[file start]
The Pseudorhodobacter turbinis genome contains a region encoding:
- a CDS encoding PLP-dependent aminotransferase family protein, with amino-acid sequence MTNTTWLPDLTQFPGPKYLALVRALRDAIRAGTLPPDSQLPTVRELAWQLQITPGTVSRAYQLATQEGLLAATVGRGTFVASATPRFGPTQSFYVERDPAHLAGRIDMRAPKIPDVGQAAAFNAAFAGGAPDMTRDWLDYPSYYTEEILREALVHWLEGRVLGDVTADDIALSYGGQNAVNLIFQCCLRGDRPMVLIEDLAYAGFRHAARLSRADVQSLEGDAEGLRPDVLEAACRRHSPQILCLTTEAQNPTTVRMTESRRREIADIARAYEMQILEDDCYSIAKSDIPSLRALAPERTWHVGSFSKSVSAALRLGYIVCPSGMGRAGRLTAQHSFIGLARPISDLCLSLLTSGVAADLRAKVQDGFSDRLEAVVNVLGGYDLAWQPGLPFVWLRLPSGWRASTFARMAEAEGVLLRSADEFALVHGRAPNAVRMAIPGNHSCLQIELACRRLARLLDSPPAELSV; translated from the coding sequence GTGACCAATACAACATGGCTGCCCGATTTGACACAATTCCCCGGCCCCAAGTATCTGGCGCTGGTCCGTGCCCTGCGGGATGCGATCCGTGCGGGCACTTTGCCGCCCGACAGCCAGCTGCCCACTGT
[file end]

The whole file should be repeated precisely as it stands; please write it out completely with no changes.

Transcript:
The Pseudorhodobacter turbinis genome contains a region encoding:
- a CDS encoding PLP-dependent aminotransferase family protein, with amino-acid sequence MTNTTWLPDLTQFPGPKYLALVRALRDAIRAGTLPPDSQLPTVRELAWQLQITPGTVSRAYQLATQEGLLAATVGRGTFVASATPRFGPTQSFYVERDPAHLAGRIDMRAPKIPDVGQAAAFNAAFAGGAPDMTRDWLDYPSYYTEEILREALVHWLEGRVLGDVTADDIALSYGGQNAVNLIFQCCLRGDRPMVLIEDLAYAGFRHAARLSRADVQSLEGDAEGLRPDVLEAACRRHSPQILCLTTEAQNPTTVRMTESRRREIADIARAYEMQILEDDCYSIAKSDIPSLRALAPERTWHVGSFSKSVSAALRLGYIVCPSGMGRAGRLTAQHSFIGLARPISDLCLSLLTSGVAADLRAKVQDGFSDRLEAVVNVLGGYDLAWQPGLPFVWLRLPSGWRASTFARMAEAEGVLLRSADEFALVHGRAPNAVRMAIPGNHSCLQIELACRRLARLLDSPPAELSV; translated from the coding sequence GTGACCAATACAACATGGCTGCCCGATTTGACACAATTCCCCGGCCCCAAGTATCTGGCGCTGGTCCGTGCCCTGCGGGATGCGATCCGTGCGGGCACTTTGCCGCCCGACAGCCAGCTGCCCACTGT